Did a drastic change in fish species from kokanee to pond smelt decrease the secchi disc transparency in the oligotrophic Lake Towada, Japan?
Takamura, Noriko; Mikami, Hajime; Mizutani, Hitoshi; Nagasaki, Katsuyasu
published: Mar 5, 1999
ArtNo. ESP141014403005, Price: 29.00 €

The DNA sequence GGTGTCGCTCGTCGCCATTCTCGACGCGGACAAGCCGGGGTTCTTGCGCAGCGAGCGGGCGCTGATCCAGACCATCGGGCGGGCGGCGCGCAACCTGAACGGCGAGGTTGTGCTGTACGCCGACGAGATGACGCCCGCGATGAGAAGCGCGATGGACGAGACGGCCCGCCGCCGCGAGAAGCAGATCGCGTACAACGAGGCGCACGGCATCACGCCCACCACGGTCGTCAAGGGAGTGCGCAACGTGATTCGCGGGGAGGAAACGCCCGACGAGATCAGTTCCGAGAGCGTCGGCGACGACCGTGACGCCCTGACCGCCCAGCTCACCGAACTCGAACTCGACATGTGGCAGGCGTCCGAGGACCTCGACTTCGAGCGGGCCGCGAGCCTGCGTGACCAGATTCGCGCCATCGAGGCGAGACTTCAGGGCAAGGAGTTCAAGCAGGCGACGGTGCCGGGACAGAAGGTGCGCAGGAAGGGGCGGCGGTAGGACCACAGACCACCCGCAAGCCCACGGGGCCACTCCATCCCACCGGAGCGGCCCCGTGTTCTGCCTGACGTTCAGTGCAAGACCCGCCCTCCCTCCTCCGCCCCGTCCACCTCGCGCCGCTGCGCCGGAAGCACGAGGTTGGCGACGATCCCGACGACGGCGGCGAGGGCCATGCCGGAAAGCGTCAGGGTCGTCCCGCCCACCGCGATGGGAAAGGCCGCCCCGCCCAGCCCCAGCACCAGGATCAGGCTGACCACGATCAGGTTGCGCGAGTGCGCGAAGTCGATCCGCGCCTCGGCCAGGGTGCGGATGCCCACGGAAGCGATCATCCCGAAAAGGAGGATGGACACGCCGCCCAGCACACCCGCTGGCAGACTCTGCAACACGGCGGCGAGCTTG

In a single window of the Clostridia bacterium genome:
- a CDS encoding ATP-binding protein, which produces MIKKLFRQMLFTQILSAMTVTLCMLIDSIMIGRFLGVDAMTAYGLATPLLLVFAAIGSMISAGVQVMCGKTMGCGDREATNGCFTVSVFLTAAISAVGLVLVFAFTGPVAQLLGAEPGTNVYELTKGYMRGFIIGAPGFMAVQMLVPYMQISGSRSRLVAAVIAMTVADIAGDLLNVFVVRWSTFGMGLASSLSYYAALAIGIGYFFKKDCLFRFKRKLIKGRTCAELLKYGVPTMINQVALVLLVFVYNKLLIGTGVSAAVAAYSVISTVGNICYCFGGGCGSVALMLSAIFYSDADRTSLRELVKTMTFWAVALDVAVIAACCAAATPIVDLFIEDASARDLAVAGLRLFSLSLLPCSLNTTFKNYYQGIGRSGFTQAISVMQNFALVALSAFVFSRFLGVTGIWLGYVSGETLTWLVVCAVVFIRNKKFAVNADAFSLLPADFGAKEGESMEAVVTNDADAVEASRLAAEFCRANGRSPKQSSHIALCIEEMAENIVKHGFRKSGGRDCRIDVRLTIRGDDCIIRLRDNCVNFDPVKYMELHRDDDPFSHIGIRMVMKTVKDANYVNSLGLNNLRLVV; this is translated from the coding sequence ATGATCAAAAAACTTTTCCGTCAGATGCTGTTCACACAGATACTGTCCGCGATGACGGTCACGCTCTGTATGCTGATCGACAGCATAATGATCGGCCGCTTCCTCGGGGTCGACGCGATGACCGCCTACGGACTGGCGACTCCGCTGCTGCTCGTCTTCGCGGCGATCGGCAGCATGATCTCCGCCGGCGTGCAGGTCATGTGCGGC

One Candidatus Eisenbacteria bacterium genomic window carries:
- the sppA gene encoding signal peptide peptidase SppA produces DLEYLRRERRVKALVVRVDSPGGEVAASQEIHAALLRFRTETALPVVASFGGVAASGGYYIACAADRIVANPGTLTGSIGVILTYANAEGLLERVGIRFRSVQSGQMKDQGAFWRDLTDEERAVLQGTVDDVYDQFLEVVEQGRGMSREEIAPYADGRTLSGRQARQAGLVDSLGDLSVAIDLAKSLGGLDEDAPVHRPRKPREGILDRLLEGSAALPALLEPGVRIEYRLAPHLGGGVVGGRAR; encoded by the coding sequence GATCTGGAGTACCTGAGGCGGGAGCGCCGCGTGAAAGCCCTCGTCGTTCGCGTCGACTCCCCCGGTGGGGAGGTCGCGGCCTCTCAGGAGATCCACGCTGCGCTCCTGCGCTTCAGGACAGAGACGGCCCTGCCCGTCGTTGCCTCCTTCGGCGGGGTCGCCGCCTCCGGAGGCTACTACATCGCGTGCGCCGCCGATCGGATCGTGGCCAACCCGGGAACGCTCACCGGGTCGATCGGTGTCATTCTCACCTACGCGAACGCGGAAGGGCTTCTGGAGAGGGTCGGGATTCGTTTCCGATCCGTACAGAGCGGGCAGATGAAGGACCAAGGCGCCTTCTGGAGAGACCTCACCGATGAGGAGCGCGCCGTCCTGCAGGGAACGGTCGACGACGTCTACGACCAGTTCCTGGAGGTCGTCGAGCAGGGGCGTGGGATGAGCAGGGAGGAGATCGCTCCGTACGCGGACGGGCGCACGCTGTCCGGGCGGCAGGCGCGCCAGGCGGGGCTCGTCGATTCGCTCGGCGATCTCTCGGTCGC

This study reports on a recent apparent species replacement of kokanee by pond smelt in Lake Towada, and attempts to determine whether this shift in fish community dominance is also responsible for parallel shifts in the zooplankton community structure and water clarity of this lake. Principle component analysis of 18 years data for the fish catch, zooplankton density and transparency showed that the total annual catch of kokanee, and the densities of Acanthodiaptomus pacificus and Daphnia longispina as well as the transparency contributed positively to the first principal component, whereas the total annual catch of pond smelt and the densities of Bosmina longirostris, Keratella quadrata and Filinia terminalis showed negative values on it. Therefore the replacement of kokanee by pond smelt caused a shift of zooplankton community structure from a Daphnia-Acanthodiaptomus/i> community to a Bosmina-rotifer community, which probably led to a decrease of secchi disc transparency. Lake TP and TN concentrations did not increase during the time water clarity decreased, suggesting increased nutrient loading was not the cause of the decline in water clarity. The kokanee showed a feeding shift from D. longispina and A. pacificus to chironomids, amphipods, terrestrial insects and fish under the dominance of B. longirostris and rotifers, when both the total annual catch of kokanee and the annual mean weight of female kokanee were low. Therefore these foods were insufficient to allow the kokanee to grow, while the pond smelt were able to eat B. longirostris as well as D. longispina and A. pacificus. The collapse of the kokanee catch and the increase of pond smelt after the introduction might have been due to both the competition of the two fish for the same food resources and their slightly different feeding habits.